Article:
To me, the essence of a truly embarrassing moment is that the mere recollection of it, even years later, causes one to cringe. I have one of those. So much so that I can truthfully say that this is the first time I have ever disclosed it to anyone else (parents, spouses and sibling included). Hopefully, this cathartic admission will bring me some closure on it. If so, thank you, Retro friends, for being my support group.
OK [deep breath], here goes. We had close friends up the road from us in our small Connecticut town of Bethany, the Eisenmans. They lived in a beautiful old farmhouse, complete with barn, carriage house, horses and chickens. Mr. Eisenman was a very well known graphic artist and taught at Yale and did graphic design work for the Yale Press. Mrs. Eisenman was an artist and jewelry maker. Their two older kids (boy and girl) were friends of my brother and mine and equally creative. Their daughter Suzy was a few years older than us and at some point she decided that the neighborhood kids should start a summer newspaper, so we did. We voted to call the newspaper the “Bethany Blueberry,” not just for its alliterative appeal, but because, as noted at the top of each copy, it “Comes Out in Bethany in Blueberry Season.” We used the Eisenman’s carriage house as the Blueberry’s office and Mr. Eisenman was able to purchase from Yale for virtually nothing a used mimeograph machine and stencils as well as a printing roller, metal type and ink so that we could print “Blueberry” in thick blue letters at the top of each issue:
The Blueberry ran for about five summers until the older kids went off to boarding school or otherwise lost interest. There was a great article about it in the New Haven Register in 1958 entitled “Youngsters’ Paper Keeps Bethany Neighbors in Stitches,” complete with pictures of us. I have been able only to find a shard of the article in my files (that is my brother’s crew cut head at the right of the partial photo; I was further right in it):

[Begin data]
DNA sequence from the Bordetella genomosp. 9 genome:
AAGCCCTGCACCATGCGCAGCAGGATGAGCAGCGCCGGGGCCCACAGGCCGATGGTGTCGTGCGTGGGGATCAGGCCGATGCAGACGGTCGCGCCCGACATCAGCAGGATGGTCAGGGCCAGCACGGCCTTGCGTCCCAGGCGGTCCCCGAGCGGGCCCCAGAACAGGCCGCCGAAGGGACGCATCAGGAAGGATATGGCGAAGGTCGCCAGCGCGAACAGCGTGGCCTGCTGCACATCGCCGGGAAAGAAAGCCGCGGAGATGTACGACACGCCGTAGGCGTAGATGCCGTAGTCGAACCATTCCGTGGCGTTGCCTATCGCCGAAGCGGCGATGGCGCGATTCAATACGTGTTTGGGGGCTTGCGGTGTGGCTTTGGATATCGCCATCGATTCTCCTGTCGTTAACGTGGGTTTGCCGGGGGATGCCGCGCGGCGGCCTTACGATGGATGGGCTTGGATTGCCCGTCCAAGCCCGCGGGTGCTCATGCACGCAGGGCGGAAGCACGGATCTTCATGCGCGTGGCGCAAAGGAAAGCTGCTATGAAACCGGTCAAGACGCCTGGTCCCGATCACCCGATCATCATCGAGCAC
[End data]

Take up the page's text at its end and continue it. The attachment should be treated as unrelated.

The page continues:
If pandemic isolation lasts long enough, I will try to track down the full article in the Register’s archives.
Anyhow, the Blueberry itself was hardly my cause of embarrassment; indeed, it fueled my life-long love of journalism. However, one late afternoon I came over to the Blueberry office by myself to work on my article. The Eisenman kids weren’t around — they may have been off briefly at summer camp — but their parents nicely invited me to stay for dinner. I called my parents and they were fine with that.
So far, so good. But, for dinner, the Eisenmans served pork chops. For whatever reason — it sure wasn’t any dietary laws — we never had pork chops at home and so, in kid-like fashion, I was convinced I wouldn’t like them. (For all I know, I had read some article on trichinosis and was convinced I would get it.) So I managed to cut and chew my pork chop but then discreetly (I thought) deposit the chewed up pieces into my paper napkin. Still, so far, pretty good. But at some point, I lost grip on the napkin and all the semi-chewed pieces dropped on the floor. I was mortified, but could never find a moment to tactfully crawl on the floor and pick them all up. So that is where they stayed for the rest of the meal. And, despite my mortification, I was unable to come up with an Alternate Plan B to pick them up and/or explain the whole awful situation. Embarrassing, no?
I biked home after dinner. No one had said anything to me and I didn’t even know if my mess had been noticed yet. Because the Eisenmans had a dog (a yappy beagle), I had faint hopes that he would find it before they did and happily remove the evidence. But I never knew. And — this being the nature of embarrassment — I never dared to mention my egregious faux pas to my parents.
The next time I saw the Eisenmans, which was probably just a few days later, I was terrified that they would say something to me and I considered whether I should pre-empt them with an apology. But they never did and I never did. And life went on as it always had.
Except. Except, even as I grew to eat and enjoy pork chops — and never suffer from trichonosis — I almost invariably thought of what I had done with the Eisenmans’ pork chop and was quietly filled with dread and shame. Embarrassment? Oh yes, yes, yes.
Both lovely tributes to wonderful, talented people. But, as I read them, I couldn’t help but ask myself: Did they ever find my chewed-up pork chop? Did they ever tell anyone? Will I ever stop being embarrassed?